Publication: News24 Issued: Date: 2003-11-11 Reporter: Sapa

Corvette's Radar Under Fire




Date 2003-11-11

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Cape Town - A company marketing hi-tech radar-tracking systems on Tuesday launched an urgent application in the Cape High Court to prevent installation of the devices in the navy's new corvettes.

CCII systems of Kenilworth, Cape Town, asked Judge André Blignault for an interim interdict restraining Reutech Radar Systems from installing the devices.

The first of the corvettes, the SAS Amatola, sailed into Simon's Town naval dockyard last week from the Hamburg shipyard where she was built.

The corvettes are part of the government's controversial multibillion-rand arms package.

Earlier this year, CCII launched a R150m lawsuit after it lost a subcontract to supply information management systems for the corvettes.

The contract was awarded to Detexis Systems, a sister company of African Defence Systems which has been linked to the firm of deputy president Jacob Zuma's friend, Schabir Shaik.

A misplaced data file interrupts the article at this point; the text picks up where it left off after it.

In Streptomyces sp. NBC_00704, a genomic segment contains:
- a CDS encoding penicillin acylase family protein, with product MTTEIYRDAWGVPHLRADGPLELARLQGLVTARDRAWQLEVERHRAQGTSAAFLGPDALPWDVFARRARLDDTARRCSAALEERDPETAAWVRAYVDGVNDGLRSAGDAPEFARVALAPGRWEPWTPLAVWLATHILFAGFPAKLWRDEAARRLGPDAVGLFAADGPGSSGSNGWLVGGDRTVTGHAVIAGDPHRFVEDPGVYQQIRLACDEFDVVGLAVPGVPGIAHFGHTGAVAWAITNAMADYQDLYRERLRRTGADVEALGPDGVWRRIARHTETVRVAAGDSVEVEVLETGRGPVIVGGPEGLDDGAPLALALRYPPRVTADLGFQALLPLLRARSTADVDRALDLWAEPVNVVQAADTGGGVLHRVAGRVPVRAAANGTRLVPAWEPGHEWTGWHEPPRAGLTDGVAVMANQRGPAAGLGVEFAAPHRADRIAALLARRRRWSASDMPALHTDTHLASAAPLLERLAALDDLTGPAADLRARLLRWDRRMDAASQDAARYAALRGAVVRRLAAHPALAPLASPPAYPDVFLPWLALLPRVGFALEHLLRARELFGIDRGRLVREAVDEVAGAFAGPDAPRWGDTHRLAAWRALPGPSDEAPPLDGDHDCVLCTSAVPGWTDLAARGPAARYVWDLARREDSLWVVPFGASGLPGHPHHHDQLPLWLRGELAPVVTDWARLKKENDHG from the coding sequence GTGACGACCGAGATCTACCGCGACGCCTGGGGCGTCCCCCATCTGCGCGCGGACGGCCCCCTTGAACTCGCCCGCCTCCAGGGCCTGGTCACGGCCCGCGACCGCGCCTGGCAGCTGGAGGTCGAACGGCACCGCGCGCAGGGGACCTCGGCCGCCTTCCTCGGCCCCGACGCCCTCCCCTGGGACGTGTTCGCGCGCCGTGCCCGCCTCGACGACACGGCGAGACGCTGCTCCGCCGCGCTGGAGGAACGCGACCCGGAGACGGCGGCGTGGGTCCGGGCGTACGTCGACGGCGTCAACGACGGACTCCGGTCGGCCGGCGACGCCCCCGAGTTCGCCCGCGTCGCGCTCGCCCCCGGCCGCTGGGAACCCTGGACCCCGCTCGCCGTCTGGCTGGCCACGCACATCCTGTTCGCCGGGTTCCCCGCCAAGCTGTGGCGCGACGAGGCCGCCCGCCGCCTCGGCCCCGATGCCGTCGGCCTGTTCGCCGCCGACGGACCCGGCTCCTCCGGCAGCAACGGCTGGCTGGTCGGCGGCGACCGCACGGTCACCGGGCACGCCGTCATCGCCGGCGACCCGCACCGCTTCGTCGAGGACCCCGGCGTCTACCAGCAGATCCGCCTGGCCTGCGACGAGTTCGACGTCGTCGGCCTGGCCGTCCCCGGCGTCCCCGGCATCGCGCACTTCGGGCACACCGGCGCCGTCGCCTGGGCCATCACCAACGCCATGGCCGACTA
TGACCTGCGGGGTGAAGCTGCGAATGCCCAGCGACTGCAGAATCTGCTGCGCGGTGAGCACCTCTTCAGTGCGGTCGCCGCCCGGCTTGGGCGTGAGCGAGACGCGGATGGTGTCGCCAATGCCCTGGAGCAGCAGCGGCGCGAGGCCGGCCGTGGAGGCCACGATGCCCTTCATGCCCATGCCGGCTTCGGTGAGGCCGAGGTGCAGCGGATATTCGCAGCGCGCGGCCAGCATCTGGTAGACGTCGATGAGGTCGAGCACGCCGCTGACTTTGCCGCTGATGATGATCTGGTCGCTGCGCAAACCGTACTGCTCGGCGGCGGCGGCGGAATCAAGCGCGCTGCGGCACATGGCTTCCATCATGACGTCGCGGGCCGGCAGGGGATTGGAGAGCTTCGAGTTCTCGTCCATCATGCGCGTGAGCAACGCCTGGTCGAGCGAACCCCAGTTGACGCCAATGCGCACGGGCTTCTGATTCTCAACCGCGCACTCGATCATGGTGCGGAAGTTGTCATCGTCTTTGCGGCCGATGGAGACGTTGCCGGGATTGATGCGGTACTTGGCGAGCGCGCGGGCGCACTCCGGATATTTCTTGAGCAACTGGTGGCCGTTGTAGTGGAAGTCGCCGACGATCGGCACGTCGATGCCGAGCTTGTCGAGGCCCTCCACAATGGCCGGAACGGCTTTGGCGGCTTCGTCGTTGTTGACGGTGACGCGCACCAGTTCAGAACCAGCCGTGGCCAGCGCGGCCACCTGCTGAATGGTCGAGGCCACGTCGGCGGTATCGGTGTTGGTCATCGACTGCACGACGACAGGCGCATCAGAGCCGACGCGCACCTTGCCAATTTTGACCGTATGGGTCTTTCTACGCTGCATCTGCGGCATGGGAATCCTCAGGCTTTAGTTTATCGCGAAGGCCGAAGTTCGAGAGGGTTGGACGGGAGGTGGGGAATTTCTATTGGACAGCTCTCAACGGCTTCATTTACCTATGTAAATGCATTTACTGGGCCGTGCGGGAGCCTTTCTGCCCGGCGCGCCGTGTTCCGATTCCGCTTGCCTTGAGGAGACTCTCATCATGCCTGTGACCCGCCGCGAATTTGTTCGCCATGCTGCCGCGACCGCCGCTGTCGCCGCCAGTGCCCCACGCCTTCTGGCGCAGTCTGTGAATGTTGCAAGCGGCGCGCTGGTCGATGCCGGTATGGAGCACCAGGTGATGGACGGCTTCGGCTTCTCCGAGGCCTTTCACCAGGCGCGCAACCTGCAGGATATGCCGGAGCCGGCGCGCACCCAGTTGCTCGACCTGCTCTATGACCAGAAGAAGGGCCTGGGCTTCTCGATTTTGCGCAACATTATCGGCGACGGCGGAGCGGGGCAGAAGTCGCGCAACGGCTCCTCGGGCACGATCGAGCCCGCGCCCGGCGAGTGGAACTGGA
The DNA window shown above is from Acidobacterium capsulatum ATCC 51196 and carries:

In Tuesday's application against Reutech, CCII MD Richard Young told the court in papers that an agreement concluded in 2000 stipulated that payment had to be made to CCII before Reutech could instal the radar devices.

According to the contract, ownership of the devices remained with CCII until paid for, he said.

Some of the devices had been delivered to Reutech, but not paid for, and R13.5m was outstanding.

Young said he feared that once installation had been done, the company's rights as owner of the devices would be frustrated.

He said the dispute was to be adjudicated by an expert arbitrator whose mandate was to establish the exact amount still to be paid.

Reutech MD Pieter Smit denied that CCII owned the systems and claimed to have already paid R14m.

Smit said Reutech would oppose the application, but needed time to prepare documentation.

The hearing continues at noon on Wednesday.

With acknowledgements to Sapa and